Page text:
Religious Freedom

5.3 Billion People Face Harsh Religious Freedom Restrictions

“Levels of government restrictions on religion” map courtesy of Pew Research Center / Via RNS

Global religious hostilities reached a six-year high in 2012 and affected more people than government curbs on religious freedom, according to the Pew Research Center’s latest report on religious restrictions around the world.

The report, released Tuesday ahead of National Religious Freedom Day on Thursday, shows that 74 percent of the world’s population experienced high levels of social hostility toward religion, up from 52 percent in 2011.

The sharp rise is due to hostilities in China, which for the first time in the survey’s six-year history, scored a “high” level of religious strife. Home to more than 1.3 billion people, China experienced an increase in religion-related terrorism, mob violence and sectarian conflict in 2012.

The greatest levels of social hostilities toward religion were felt in Pakistan, Afghanistan, India, Somalia, Israel, and Iraq, according to the report.

Christians in Libya Cast Anxious Eye at Religious Freedom

A Catholic priest converses with an Anglican pastor at Christ the King Anglican Cathedral in Tripoli. Photo: Fredrick Nzwili/RNS

Church leaders in Libya remain hopeful that Christians in the mostly Muslim country will be allowed to practice their faith, even as the country appears to be moving towards Shariah law.

In December, Libya’s General National Congress voted to make Shariah the source of all legislation and institutions. The vote came amid international concerns over the diminishing Christian populations in North Africa and the Middle East, and increased Islamist influence in countries engulfed by the Arab Spring revolution.

Libya has undergone a two-year transition since 2011 when demonstrations toppled Moammar Gadhafi. Before the revolution, Christians were granted religious freedom, but with the change of power, they have been arbitrarily arrested, attacked, killed, and forced by the Islamist groups to convert to Islam.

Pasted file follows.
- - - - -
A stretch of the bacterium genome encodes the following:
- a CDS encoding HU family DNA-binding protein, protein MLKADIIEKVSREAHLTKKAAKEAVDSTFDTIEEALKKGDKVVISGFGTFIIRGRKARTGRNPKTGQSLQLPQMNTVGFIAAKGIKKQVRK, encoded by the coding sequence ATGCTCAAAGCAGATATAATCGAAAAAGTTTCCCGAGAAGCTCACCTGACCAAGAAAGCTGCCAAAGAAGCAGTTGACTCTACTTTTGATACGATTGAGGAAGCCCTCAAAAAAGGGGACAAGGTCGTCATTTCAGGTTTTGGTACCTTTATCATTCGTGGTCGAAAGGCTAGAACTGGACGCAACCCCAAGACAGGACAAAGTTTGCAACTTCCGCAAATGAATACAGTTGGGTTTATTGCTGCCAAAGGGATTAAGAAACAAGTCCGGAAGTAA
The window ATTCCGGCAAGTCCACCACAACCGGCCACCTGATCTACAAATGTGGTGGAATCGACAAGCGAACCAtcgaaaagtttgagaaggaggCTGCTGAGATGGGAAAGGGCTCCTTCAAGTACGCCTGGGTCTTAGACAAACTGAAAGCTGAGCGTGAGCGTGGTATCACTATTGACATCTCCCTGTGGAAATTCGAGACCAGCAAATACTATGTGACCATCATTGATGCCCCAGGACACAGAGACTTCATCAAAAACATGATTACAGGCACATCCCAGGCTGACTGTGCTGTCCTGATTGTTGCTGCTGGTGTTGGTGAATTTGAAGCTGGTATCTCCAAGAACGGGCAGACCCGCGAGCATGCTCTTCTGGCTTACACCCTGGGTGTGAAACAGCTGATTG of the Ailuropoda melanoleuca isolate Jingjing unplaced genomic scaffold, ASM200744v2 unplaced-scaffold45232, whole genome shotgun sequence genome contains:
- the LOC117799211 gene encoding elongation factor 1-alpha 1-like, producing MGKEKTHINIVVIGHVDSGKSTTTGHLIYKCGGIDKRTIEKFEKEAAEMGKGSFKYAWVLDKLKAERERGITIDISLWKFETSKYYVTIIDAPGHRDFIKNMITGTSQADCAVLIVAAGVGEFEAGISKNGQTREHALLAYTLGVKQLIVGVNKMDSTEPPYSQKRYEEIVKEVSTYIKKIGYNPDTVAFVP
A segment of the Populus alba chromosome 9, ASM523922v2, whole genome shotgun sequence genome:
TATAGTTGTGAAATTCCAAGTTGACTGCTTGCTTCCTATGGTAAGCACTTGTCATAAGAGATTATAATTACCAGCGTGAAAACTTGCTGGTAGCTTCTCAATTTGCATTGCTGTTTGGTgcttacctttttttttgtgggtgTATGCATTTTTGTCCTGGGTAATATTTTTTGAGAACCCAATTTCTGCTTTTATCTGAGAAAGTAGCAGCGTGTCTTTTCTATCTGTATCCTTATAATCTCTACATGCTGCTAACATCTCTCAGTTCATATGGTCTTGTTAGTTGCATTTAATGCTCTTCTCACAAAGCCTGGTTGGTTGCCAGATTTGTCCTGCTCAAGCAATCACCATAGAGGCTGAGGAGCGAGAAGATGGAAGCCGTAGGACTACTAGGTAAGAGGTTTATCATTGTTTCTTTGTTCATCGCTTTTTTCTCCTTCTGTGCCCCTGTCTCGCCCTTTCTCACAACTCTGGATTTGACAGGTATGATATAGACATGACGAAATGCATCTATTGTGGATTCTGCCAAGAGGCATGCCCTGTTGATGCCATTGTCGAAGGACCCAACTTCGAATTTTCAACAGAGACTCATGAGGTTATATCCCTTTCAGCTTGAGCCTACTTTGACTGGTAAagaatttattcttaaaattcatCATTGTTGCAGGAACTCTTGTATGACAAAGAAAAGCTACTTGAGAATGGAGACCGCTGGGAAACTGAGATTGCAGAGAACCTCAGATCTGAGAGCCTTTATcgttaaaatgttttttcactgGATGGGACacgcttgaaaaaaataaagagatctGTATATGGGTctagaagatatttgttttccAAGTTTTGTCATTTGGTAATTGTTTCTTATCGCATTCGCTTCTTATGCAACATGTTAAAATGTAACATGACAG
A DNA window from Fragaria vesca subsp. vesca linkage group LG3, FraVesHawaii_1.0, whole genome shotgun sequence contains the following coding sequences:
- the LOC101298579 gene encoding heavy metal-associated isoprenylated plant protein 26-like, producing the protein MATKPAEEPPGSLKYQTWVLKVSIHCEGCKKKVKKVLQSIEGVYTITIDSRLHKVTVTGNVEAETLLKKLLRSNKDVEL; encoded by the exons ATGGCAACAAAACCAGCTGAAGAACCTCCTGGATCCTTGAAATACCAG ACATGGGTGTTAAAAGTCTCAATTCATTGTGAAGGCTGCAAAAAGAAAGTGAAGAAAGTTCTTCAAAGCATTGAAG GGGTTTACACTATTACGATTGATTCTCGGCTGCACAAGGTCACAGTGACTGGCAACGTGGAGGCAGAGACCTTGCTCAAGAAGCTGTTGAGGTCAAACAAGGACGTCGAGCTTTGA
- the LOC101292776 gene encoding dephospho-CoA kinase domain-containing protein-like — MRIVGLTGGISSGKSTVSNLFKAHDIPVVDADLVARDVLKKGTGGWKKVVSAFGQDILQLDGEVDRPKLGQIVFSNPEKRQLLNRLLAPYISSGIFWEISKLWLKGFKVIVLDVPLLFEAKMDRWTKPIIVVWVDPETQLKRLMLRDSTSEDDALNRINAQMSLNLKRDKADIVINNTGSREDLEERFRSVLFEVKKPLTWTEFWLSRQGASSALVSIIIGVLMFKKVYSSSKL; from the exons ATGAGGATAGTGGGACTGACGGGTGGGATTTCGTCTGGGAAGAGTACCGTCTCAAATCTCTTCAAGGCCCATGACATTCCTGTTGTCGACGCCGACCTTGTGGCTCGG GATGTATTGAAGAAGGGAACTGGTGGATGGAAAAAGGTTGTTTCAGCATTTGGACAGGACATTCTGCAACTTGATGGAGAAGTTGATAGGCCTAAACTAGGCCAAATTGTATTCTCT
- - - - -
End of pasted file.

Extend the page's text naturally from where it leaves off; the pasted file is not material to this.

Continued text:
Frank Wolf, Champion of Religious Freedom, Will End Congressional Career

Rep. Frank Wolf, at the National Day of Prayer on May 2, 2013. Photo: RNS / Adelle M. Banks

Rep. Frank Wolf, one of the loudest and most persistent voices in Congress for the right of people around the globe to practice their religions freely, will not seek an 18th term.

“As a follower of Jesus, I am called to work for justice and reconciliation, and to be an advocate for those who cannot speak for themselves,” Wolf, a Presbyterian, said in a statement Tuesday.

The Republican from Northern Virginia, who will turn 75 in January, said he will work on human rights, religious freedom, and other social issues in his retirement.

Behind Scenes, Catholic Bishops Seek Exit Strategy for Obamacare Mandate

Archbishop Joseph E. Kurtz (center left) of Louisville, Ky. RNS photo by David Gibson

After a closed-door session at their annual meeting in Baltimore this month, the U.S. Catholic bishops issued an unusual "special message" reaffirming their long-standing opposition to the Obama administration’s birth control insurance mandate.

On one level, the declaration and the united front were no surprise: The American church hierarchy has made opposition to the mandate a hallmark of its public lobbying efforts, framing the issue as an unprecedented infringement of religious freedom.

Several bishops even vowed to go to jail rather than comply with the mandate. Others threatened to shutter the church’s infrastructure of hospitals, charitable ministries, schools, and universities rather than accept a policy that they say would force Catholic employers to provide health insurance that covers sterilization and perhaps abortion-inducing drugs as well as contraception.

Supreme Court Wrestles with How 'Religious' Prayer Should Be at Public Meetings

Demonstrators hold signs in front of the Supreme Court on Wednesday. RNS photo by Katherine Burgess

The Supreme Court struggled Wednesday with a case that asks whether government bodies can open with prayers that some people find overly religious and excluding.

From their lines of questioning, it’s unclear whether the court is ready to write new rules on what sort of prayer falls outside constitutional bounds. And more than one of the justices noted that just before they took their seats, a court officer declared: “God save the United States and this honorable court.”

Few court watchers believe the justices will rule all civic prayers unconstitutional — the nation has a long history of convening legislative bodies with such language.